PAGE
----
How do you do research? Promoklip

Case selection done

I have been working on my doctoral research for more than a year and a half now, and am now working on the emperical part. In this blog, an update.

You’ll read about what I research, how I select the case study and which one it turned out to be. At the end a timeline of what the next time looks like. To stay in the travel theme, the route is now pretty much set.

Status quo of government services

I often show the figure below to explain how government organizations make services now, and thus what I want to change with my action research. It is a oversimplification of a month from my own relationship with the government.

I kept track of what I experienced with the government and what is involved in government organizations. It struck me that most organizations create and offer government services as if they have a 1-to-1 relationship with a citizen, but in practice that is not the case. Someone is constantly switching with different organizations to do all sorts of things. And the outcome of one service often impacts another. The question is whether the collective values we start with at the top still work out that way for the individual. The answer: well, no.

I wrote this blog about it that kicked off my doctoral research.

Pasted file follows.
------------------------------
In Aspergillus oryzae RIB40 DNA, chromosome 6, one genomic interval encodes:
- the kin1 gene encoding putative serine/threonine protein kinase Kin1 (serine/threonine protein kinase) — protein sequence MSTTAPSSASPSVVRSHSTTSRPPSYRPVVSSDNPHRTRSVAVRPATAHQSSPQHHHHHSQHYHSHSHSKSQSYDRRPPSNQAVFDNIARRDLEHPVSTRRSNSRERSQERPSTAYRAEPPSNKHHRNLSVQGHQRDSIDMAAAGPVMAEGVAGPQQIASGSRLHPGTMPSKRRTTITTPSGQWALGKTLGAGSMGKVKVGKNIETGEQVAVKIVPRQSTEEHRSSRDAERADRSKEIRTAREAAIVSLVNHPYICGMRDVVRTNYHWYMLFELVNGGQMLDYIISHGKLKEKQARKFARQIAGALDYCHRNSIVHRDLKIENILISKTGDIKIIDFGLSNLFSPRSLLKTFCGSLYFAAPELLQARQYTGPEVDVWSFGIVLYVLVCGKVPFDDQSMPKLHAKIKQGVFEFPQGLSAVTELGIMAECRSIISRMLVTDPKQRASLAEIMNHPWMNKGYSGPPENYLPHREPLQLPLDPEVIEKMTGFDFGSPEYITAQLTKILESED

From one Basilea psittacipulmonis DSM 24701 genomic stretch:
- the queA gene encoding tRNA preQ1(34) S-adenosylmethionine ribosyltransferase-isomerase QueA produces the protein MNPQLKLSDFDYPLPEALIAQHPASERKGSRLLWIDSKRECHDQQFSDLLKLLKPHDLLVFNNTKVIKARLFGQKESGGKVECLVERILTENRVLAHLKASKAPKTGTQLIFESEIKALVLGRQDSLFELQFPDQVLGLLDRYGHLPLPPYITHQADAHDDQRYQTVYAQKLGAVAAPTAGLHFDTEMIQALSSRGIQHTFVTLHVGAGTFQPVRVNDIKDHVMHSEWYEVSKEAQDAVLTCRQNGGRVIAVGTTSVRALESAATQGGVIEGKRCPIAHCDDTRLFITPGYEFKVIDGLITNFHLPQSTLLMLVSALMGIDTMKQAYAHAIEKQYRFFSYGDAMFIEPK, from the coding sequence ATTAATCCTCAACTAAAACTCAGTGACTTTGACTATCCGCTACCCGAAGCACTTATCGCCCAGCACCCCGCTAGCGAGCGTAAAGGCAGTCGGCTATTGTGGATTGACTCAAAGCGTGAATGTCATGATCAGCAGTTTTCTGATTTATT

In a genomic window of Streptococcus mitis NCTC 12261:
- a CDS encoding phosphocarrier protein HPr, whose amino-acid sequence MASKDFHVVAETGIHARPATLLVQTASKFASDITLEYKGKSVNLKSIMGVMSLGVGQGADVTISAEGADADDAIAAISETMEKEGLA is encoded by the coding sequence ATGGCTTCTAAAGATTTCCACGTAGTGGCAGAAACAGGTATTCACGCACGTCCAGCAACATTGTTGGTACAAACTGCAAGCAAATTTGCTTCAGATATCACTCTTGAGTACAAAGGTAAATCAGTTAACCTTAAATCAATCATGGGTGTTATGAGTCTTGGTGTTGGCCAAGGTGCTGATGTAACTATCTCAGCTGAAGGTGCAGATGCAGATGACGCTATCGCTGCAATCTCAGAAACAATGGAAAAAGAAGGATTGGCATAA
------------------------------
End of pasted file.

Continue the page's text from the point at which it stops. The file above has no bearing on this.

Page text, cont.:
The status quo when it comes to services the government makes for people.

How can this be done differently? And how can we learn that as government organizations?

To examine how government organizations are growing in making services that are good for people, I think it is important to be as close to such a service as possible. I don’t want to explore it in theory or in an isolated innovation lab. No, as close as possible to practice, with my paws in the mud, in the middle of the status quo. That’s where it has to happen.

By zooming in on one government service, I can examine how the organizations involved are developing themselves in human-centered design. Since February, therefore, I have been following the Program on Clustering Government Collections (CRI). They are redesigning the status quo around debt issues. The motto: one citizen, one payoff capacity, one government collection. This video shows how they do it.

How do you select a case study?

Actually, I have only known for a few weeks that CRI and paying off debt is really going to be my case study. The first few weeks I spent at the program were spent exploring their practices and formulating case criteria from the literature. In qualitative research, it is important that you do that very well selectively and can substantiate it.

In the end, I arrived at the following criteria:

  1. The organization/team redesigns a government service, in this case “paying off your debt(s).
  2. This service is provided by multiple organizations (service bundling).
  3. This service is in the social domain and is typical of a national semi-digitized public service.
  4. There is room to adapt existing structures, roles and processes (and organizations).
  5. The service is redesigned based on human-centered design principles (or there is room for that).
  6. I may participate as an action researcher.